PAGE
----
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1.2 Sustainable Development and Environmental Sustainability

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towards, and about the route we have to take to arrive there. This image is based on quantitative information metering the reduction of resource consumption that will become necessary for all mature industrial societies in order to measure up to sustainability. In this way, we can estimate the extent of changes that in one way or another have to take place. It is widely known that the impact of human activities on nature depends on three fundamentals: population, demand for a better quality of life and technological eco-efficiency, i. e. how the metabolism of the production system is able to transform natural resources into the requested well-being5. Starting from here, while bearing in mind the growing population, as calculated, and the growing demand of the emerging and developing countries, as justified, the third parameter surfaces – technological eco-efficiency – with a rather impressive result: the sustainable requirements are realistic, but only if eco-efficiency is increased 10-fold. In other words: we can consider as sustainable only those production–consumption systems that employ 90% less material input per unit of service than is actually accounted for in contemporary industrial society6. This estimation is approximate, but nevertheless valid to show the magnitude of changes that have to be ensured. Here, a vision of a society emerges in which one has to know how to live, and also how to live well, using only 10% of resources employed today in industrial societies. It is evident that the whole production–consumption system of this sustainable society will profoundly differ from the one we know today, so different that no partial modification, no incremental innovation of employed technologies, no re-designing of the existing system can really bring us there7. The sustainable outlook thus calls into question the whole model of development. In future decades we must be able to move from a society in which wellbeing and affluence are measured by the production and consumption of goods, to one in which people live better consuming (much) less and where economic development produces fewer material goods. How exactly this passage can be undertaken is still unclear today, but certainly it entails a discontinuity that will touch every structural dimension: physical (material and energy flows) as well as economic and institutional (relations between social participants) together with ethical, aesthetic and cultural dimensions (criteria for 5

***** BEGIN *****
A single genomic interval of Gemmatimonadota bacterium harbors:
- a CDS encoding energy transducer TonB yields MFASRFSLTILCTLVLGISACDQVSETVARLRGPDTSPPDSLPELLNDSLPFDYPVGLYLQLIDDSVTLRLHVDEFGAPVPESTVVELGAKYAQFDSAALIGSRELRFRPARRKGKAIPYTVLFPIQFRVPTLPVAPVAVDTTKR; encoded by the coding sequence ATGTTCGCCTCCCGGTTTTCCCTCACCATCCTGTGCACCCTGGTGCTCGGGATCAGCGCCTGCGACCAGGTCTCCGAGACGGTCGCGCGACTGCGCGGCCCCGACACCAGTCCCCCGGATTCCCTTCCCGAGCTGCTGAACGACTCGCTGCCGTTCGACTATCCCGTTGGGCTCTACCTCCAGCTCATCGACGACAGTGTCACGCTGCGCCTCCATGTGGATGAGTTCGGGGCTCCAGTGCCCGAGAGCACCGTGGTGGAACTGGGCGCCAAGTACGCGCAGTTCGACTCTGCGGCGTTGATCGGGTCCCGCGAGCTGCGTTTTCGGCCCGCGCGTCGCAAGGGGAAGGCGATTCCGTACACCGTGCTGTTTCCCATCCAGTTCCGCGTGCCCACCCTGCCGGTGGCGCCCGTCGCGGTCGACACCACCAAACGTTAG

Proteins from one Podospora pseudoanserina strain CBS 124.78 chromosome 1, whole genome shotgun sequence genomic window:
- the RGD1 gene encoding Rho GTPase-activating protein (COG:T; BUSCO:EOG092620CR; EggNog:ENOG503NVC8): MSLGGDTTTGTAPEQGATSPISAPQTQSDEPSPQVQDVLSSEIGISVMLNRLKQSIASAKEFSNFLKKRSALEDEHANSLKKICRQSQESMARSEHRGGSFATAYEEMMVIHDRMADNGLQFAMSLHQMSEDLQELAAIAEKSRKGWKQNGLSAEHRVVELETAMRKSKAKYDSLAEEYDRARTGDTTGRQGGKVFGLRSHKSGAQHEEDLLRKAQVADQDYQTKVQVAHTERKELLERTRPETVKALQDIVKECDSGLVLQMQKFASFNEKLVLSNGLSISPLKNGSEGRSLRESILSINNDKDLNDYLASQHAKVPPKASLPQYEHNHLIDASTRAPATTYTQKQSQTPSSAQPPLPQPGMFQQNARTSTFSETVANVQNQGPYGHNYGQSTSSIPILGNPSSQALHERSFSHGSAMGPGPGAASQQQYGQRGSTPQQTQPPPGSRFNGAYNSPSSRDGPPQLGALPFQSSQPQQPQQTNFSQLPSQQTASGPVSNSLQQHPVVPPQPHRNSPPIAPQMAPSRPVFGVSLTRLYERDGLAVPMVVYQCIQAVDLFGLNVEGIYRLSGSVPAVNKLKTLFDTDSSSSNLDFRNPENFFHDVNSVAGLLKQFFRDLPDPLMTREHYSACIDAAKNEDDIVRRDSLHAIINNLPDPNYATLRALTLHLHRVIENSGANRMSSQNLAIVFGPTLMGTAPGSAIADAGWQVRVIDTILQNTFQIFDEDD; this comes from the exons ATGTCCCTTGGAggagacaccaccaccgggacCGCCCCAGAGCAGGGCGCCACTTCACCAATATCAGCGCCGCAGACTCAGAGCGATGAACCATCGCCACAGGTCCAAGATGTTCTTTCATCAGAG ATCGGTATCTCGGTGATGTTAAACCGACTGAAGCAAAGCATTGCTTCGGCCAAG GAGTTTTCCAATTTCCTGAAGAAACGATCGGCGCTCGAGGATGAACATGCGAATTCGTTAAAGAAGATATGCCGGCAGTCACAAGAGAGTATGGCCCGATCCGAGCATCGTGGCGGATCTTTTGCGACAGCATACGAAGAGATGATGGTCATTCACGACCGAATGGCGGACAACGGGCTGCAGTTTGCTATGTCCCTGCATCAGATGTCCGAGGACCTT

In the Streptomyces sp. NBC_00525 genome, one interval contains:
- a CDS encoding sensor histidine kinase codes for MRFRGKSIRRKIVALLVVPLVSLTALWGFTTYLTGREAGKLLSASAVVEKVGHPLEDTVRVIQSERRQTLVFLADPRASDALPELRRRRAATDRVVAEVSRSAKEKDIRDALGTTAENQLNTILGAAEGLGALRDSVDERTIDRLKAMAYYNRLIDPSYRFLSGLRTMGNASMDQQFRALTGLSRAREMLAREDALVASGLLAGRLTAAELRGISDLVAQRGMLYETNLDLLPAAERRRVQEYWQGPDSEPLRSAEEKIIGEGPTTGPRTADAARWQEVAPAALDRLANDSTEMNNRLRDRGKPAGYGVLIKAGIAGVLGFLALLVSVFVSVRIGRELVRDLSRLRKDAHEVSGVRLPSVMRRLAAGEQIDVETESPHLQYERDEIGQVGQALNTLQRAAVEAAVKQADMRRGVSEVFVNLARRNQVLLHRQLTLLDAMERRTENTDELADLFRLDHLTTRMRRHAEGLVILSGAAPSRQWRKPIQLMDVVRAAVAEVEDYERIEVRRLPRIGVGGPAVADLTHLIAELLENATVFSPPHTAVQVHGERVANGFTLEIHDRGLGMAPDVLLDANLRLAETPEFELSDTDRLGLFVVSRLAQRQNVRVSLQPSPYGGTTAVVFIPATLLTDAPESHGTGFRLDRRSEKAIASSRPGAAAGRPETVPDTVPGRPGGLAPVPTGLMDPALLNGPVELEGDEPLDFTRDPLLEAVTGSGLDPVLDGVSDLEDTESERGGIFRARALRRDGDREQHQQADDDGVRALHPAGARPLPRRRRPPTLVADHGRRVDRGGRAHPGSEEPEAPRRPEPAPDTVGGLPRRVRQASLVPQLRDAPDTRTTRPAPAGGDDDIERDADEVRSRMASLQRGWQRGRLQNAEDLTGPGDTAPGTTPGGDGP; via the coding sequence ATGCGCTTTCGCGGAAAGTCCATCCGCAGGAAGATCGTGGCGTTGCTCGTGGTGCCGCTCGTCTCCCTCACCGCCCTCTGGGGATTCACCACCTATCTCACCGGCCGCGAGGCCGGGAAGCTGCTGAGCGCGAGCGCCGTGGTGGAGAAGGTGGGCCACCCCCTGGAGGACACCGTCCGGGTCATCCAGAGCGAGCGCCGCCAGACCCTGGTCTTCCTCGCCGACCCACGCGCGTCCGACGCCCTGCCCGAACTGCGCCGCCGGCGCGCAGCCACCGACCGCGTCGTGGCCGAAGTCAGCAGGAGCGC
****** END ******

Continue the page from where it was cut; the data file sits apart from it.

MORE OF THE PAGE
This relation can be expressed with the IPAT formula: Impact = Population × Affluence × Technology. Already in use in various ecological studies, it allows the estimation of different participants, especially the availability of goods and services (affluence) and the ecoefficiency of technologies (Ehelich, Erlich 1991). 6 Cf. works of the Wuppertal Institut für Klima, Umwelt, Energie and the Advisory Council for Research on Nature and Environment (especially The Ecocapacity as a challenge to technological development, a study funded by the Dutch government); of the Working-group on ecoefficiency, which was promoted by the World Business Council for Sustainable Development (especially the final report Eco-efficient leadership, WBCSD, 1995, as well as in: Jansen, 1993; Schmidt-Bleek, 1993). 7 Cf. Von Weiszacker et al. (1997); Schmidt-Bleek (1993); Braungart and Englefried (1992); Charter and Tishner (2001), The authors of this book have mentioned it in different works, especially in Manzini and Vezzoli (2002).

Design for Environmental Sustainability  

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Design for Environmental Sustainability  

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